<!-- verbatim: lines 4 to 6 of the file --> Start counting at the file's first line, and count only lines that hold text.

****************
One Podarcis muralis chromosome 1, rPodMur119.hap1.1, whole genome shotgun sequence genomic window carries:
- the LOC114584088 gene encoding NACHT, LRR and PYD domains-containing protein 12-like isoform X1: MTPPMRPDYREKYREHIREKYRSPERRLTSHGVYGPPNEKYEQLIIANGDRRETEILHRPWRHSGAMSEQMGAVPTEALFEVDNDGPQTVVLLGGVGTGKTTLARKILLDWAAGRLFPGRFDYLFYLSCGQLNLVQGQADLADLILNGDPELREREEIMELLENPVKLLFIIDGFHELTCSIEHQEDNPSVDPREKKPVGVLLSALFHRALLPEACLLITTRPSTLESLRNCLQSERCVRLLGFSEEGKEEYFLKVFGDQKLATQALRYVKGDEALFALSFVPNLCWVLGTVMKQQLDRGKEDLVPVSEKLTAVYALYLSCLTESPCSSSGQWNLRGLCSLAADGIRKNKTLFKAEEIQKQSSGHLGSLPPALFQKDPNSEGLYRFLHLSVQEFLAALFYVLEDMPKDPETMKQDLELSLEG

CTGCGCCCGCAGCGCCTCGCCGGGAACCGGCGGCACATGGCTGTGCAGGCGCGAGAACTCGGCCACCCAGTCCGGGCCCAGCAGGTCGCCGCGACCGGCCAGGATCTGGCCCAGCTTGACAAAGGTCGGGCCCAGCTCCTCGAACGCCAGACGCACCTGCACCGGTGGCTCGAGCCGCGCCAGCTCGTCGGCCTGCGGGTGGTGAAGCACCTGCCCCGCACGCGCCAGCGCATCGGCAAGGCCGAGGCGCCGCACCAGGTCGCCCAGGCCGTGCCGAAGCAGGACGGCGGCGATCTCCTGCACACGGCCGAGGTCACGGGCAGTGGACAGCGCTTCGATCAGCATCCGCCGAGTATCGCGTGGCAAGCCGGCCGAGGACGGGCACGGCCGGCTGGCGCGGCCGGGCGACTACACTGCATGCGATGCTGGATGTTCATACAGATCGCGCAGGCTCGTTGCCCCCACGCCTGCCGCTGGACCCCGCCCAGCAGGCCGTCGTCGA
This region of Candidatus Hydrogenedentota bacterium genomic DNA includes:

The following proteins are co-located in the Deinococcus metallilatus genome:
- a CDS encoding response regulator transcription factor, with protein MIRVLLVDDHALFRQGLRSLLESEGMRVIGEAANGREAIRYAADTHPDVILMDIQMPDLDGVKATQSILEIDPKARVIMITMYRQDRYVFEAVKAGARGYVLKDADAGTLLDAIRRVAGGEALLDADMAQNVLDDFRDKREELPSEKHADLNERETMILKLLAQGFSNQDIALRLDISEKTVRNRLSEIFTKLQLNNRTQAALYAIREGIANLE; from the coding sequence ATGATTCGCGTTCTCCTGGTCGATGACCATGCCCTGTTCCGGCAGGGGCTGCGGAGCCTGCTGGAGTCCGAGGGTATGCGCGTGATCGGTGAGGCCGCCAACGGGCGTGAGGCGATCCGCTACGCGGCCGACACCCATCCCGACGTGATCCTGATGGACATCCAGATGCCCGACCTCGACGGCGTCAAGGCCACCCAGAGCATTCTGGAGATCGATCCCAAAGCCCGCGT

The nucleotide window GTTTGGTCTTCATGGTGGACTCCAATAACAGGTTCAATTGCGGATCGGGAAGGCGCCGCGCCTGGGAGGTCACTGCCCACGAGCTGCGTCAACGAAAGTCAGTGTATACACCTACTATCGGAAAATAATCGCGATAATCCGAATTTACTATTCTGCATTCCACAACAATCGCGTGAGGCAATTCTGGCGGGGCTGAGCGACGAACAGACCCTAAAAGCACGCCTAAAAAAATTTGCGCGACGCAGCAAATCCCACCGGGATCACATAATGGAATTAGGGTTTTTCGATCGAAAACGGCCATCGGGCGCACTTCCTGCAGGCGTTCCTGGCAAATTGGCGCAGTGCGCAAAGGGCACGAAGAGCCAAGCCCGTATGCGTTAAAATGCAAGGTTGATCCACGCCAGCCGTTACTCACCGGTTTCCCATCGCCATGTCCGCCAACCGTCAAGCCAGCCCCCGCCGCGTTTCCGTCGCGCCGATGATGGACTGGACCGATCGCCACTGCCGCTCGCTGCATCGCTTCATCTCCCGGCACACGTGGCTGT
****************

This region of Candidatus Hydrogenedentota bacterium genomic DNA includes:

The following proteins are co-located in the Deinococcus metallilatus genome:
- a CDS encoding response regulator transcription factor, with protein MIRVLLVDDHALFRQGLRSLLESEGMRVIGEAANGREAIRYAADTHPDVILMDIQMPDLDGVKATQSILEIDPKARVIMITMYRQDRYVFEAVKAGARGYVLKDADAGTLLDAIRRVAGGEALLDADMAQNVLDDFRDKREELPSEKHADLNERETMILKLLAQGFSNQDIALRLDISEKTVRNRLSEIFTKLQLNNRTQAALYAIREGIANLE; from the coding sequence ATGATTCGCGTTCTCCTGGTCGATGACCATGCCCTGTTCCGGCAGGGGCTGCGGAGCCTGCTGGAGTCCGAGGGTATGCGCGTGATCGGTGAGGCCGCCAACGGGCGTGAGGCGATCCGCTACGCGGCCGACACCCATCCCGACGTGATCCTGATGGACATCCAGATGCCCGACCTCGACGGCGTCAAGGCCACCCAGAGCATTCTGGAGATCGATCCCAAAGCCCGCGT